Employment Verification and Reference Checks
Expect potential employers to check your resume thoroughly. It means it is important to address issues such as employment gaps, potentially negative references, or other red flags. None of these are insurmountable problems, but it's important that you be honest about them and be prepared to address them in a way that shows how you've grown and learned from the circumstances.
What Employers Check
How much employers check depends on how much verification they do during the hiring process. Some employers will confirm, very thoroughly, every detail of your resume or application. This includes calling all of your references. They might even ask your references for a summary of your character and/or work ethic. The most important question they'll ask your references is if they'd hire you again if given the chance.
Other employers may do a cursory check. They might simply check a few details on your resume or call only one of your references. Some employers won’t check any of your information, and might not even call your references at all.
It is a good idea to assume every employer will conduct a thorough background check on your work history. Even something you might perceive to be a minor embellishment could be perceived as a lack of honesty, and the negative that comes with that outweighs whatever positives might come from the embellishment. Even if it is discovered after you've been hired, such a discrepancy can cost you your job. So, the bottom line is that you need to be honest.
When listing employment dates on your resume, you don't need to list the month and year if you were in a position for more than a year. For example, you can list 2015–2017 instead of May 2015–August 2017. By only including the year, you can cover some employment gaps that were only a couple months long.
You also don't need to list all of your positions on your resume. The rule of thumb, typically, is to limit your experience to 15 years for a managerial job, 10 years for a technical job, and five years for a high-tech job. You can leave other experience off your resume or list it without dates in an "Other Experience" category.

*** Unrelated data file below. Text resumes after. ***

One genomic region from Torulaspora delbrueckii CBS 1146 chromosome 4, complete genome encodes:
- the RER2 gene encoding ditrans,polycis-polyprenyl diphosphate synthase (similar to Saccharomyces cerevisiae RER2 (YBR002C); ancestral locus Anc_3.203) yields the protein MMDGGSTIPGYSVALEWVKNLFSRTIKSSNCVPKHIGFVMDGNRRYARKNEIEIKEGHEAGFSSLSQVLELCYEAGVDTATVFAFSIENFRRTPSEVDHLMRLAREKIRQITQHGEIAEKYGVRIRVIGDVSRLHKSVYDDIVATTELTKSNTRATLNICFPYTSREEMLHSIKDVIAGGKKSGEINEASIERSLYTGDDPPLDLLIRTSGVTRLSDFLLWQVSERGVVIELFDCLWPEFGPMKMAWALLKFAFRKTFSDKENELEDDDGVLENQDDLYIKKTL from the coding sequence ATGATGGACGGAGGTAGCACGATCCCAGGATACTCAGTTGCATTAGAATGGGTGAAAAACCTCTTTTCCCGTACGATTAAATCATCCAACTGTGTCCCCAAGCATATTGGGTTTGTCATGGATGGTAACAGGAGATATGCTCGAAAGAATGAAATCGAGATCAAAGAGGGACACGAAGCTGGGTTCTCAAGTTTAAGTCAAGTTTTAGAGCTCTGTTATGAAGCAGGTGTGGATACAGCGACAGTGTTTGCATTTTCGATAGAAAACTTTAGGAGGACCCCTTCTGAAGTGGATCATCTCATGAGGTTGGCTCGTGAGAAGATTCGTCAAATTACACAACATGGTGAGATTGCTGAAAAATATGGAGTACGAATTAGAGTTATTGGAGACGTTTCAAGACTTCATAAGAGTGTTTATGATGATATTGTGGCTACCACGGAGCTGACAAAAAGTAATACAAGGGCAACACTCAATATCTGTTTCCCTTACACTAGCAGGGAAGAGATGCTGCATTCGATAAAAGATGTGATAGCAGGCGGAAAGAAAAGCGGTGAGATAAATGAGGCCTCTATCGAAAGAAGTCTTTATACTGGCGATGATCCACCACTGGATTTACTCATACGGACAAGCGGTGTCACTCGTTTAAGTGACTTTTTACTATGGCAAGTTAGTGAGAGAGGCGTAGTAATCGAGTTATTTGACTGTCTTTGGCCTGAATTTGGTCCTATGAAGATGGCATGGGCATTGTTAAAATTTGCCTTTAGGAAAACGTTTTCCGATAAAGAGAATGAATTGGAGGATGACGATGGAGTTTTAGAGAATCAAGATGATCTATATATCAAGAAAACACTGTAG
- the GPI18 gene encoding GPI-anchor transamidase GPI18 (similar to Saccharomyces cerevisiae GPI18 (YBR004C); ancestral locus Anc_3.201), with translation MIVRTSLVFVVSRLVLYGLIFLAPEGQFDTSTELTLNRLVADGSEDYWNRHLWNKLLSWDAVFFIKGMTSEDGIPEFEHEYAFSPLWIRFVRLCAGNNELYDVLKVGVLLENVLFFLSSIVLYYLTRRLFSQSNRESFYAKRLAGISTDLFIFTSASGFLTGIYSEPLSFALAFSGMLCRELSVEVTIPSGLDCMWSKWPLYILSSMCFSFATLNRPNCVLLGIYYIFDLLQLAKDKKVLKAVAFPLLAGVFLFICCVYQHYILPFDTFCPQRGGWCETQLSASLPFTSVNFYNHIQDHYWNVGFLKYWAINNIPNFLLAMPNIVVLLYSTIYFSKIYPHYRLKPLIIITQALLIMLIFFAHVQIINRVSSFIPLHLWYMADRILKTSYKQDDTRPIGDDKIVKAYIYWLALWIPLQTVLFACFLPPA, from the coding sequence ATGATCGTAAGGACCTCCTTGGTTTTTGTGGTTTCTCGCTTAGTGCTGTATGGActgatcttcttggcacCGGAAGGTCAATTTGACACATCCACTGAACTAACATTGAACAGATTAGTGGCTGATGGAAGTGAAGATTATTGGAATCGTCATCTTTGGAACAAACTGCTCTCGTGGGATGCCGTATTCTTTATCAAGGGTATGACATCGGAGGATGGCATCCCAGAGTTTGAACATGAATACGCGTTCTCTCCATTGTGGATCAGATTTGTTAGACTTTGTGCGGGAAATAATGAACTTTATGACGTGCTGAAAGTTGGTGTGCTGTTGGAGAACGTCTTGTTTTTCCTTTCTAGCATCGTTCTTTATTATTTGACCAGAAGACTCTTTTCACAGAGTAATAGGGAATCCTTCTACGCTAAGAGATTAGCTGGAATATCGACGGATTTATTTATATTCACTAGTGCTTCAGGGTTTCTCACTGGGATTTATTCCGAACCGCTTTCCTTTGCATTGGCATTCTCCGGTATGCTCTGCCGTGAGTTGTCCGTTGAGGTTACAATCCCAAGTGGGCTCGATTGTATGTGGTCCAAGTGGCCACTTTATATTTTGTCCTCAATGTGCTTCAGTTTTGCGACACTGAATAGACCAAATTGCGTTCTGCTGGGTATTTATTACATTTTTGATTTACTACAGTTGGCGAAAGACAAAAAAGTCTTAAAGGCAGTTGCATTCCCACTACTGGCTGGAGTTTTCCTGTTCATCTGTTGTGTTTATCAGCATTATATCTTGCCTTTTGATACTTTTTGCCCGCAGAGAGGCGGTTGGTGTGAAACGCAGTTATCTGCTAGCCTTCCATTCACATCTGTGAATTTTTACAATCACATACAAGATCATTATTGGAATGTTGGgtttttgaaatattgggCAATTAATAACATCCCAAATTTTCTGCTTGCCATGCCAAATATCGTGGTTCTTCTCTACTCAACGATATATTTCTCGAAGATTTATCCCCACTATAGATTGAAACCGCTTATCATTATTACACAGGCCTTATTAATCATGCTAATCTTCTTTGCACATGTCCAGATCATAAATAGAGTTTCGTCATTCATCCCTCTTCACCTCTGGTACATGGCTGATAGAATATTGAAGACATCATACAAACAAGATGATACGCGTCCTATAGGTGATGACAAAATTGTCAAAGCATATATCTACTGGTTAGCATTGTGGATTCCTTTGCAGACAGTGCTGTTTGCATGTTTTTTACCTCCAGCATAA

Keep in mind; there are a lot of people who have been out of work for a long time. It's not going to be a big concern for most employers because so many candidates are in the same situation. Finally, if you're asked why you weren't working during an interview, tell the truth.
It's perfectly acceptable to say you were home with your family, laid off, or whatever else you might have been doing. Just focus on emphasizing your strong work ethic, before, during, and after your time out of work.
Limited, or Unrelated, Work Histories
What if you have work experience, but you have had only entry-level or unrelated jobs? One solution is to be creative and write descriptions of your positions that put a positive slant on your responsibilities. For instance, "Extensive work with visual standards and merchandising high-ticket items" sounds much better than "Set up clothes racks." Emphasize responsibilities that are related to the job you are applying for. For example, if you have only worked in restaurants and are applying for a job in retail, highlight your customer service experience.
If most of your jobs were entry-level, and you are applying for a position with more responsibility, include any examples of experiences that involved you stepping up and taking on additional responsibilities. For example, perhaps you gave a presentation to your coworkers or led a team project.
Remember, too, that any volunteering, freelance work, or consulting can be listed in the employment section of your resume. List it just as you would list your other jobs—with job title, company name, dates of employment, etc.
Finally, as mentioned above, you can simply leave certain jobs out of your resume. You do not need to include all of your experience. Therefore, you can leave out jobs in the past that are completely unrelated to the position you’re applying for. It's also a good idea to review resume and cover letter samples to get some ideas on how different situations can be handled.
If a job application requires you to include the contact information of your last employer, but you know that person might give you a bad reference, there are things you can do to make yourself look better. First, include other references on your list who you know will give you glowing reviews. These can be other former employers, clients, vendors, or personal references.
Second, you might also be proactive and reach out to the person you are concerned about. Explain to the employer that, while you may not have parted on the best of terms, you are passionate about the job you are applying for and would appreciate a positive reference. Many people are willing to let bygones be bygones, and you may be able to end up with a reference that both you and the former employer feel comfortable with.